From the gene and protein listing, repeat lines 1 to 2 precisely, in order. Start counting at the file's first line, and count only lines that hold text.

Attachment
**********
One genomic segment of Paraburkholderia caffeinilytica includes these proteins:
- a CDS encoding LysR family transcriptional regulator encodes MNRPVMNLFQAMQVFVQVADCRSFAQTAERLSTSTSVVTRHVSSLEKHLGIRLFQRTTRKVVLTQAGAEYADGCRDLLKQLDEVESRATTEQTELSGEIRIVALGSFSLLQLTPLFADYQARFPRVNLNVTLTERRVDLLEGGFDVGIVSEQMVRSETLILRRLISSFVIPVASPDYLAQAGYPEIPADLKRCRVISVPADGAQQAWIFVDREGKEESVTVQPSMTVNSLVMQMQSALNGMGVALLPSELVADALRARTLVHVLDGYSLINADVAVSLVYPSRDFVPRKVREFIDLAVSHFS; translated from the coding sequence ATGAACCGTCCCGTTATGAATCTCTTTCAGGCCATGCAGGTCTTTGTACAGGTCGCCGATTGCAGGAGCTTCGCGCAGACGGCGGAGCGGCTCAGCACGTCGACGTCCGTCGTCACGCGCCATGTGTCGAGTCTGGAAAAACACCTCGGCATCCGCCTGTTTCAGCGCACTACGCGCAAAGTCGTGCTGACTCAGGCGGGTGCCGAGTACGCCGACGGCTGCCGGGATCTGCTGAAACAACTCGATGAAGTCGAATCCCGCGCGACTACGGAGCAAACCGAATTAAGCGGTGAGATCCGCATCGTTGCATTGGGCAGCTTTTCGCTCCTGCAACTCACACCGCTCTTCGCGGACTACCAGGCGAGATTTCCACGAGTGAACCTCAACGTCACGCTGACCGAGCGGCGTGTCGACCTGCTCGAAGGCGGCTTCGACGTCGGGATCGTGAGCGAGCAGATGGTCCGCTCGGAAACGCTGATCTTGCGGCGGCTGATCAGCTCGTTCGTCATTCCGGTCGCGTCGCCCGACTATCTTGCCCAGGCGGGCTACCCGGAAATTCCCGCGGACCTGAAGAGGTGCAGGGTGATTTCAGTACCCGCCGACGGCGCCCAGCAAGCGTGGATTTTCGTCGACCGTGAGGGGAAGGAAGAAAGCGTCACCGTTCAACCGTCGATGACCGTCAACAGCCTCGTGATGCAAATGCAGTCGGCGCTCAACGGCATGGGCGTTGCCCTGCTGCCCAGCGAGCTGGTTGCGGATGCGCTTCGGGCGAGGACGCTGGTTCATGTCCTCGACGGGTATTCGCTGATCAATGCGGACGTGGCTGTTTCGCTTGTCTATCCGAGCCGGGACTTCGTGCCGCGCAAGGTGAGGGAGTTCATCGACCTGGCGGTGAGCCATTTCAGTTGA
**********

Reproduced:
One genomic segment of Paraburkholderia caffeinilytica includes these proteins:
- a CDS encoding LysR family transcriptional regulator encodes MNRPVMNLFQAMQVFVQVADCRSFAQTAERLSTSTSVVTRHVSSLEKHLGIRLFQRTTRKVVLTQAGAEYADGCRDLLKQLDEVESRATTEQTELSGEIRIVALGSFSLLQLTPLFADYQARFPRVNLNVTLTERRVDLLEGGFDVGIVSEQMVRSETLILRRLISSFVIPVASPDYLAQAGYPEIPADLKRCRVISVPADGAQQAWIFVDREGKEESVTVQPSMTVNSLVMQMQSALNGMGVALLPSELVADALRARTLVHVLDGYSLINADVAVSLVYPSRDFVPRKVREFIDLAVSHFS; translated from the coding sequence ATGAACCGTCCCGTTATGAATCTCTTTCAGGCCATGCAGGTCTTTGTACAGGTCGCCGATTGCAGGAGCTTCGCGCAGACGGCGGAGCGGCTCAGCACGTCGACGTCCGTCGTCACGCGCCATGTGTCGAGTCTGGAAAAACACCTCGGCATCCGCCTGTTTCAGCGCACTACGCGCAAAGTCGTGCTGACTCAGGCGGGTGCCGAGTACGCCGACGGCTGCCGGGATCTGCTGAAACAACTCGATGAAGTCGAATCCCGCGCGACTACGGAGCAAACCGAATTAAGCGGTGAGATCCGCATCGTTGCATTGGGCAGCTTTTCGCTCCTGCAACTCACACCGCTCTTCGCGGACTACCAGGCGAGATTTCCACGAGTGAACCTCAACGTCACGCTGACCGAGCGGCGTGTCGACCTGCTCGAAGGCGGCTTCGACGTCGGGATCGTGAGCGAGCAGATGGTCCGCTCGGAAACGCTGATCTTGCGGCGGCTGATCAGCTCGTTCGTCATTCCGGTCGCGTCGCCCGACTATCTTGCCCAGGCGGGCTACCCGGAAATTCCCGCGGACCTGAAGAGGTGCAGGGTGATTTCAGTACCCGCCGACGGCGCCCAGCAAGCGTGGATTTTCGTCGACCGTGAGGGGAAGGAAGAAAGCGTCACCGTTCAACCGTCGATGACCGTCAACAGCCTCGTGATGCAAATGCAGTCGGCGCTCAACGGCATGGGCGTTGCCCTGCTGCCCAGCGAGCTGGTTGCGGATGCGCTTCGGGCGAGGACGCTGGTTCATGTCCTCGACGGGTATTCGCTGATCAATGCGGACGTGGCTGTTTCGCTTGTCTATCCGAGCCGGGACTTCGTGCCGCGCAAGGTGAGGGAGTTCATCGACCTGGCGGTGAGCCATTTCAGTTGA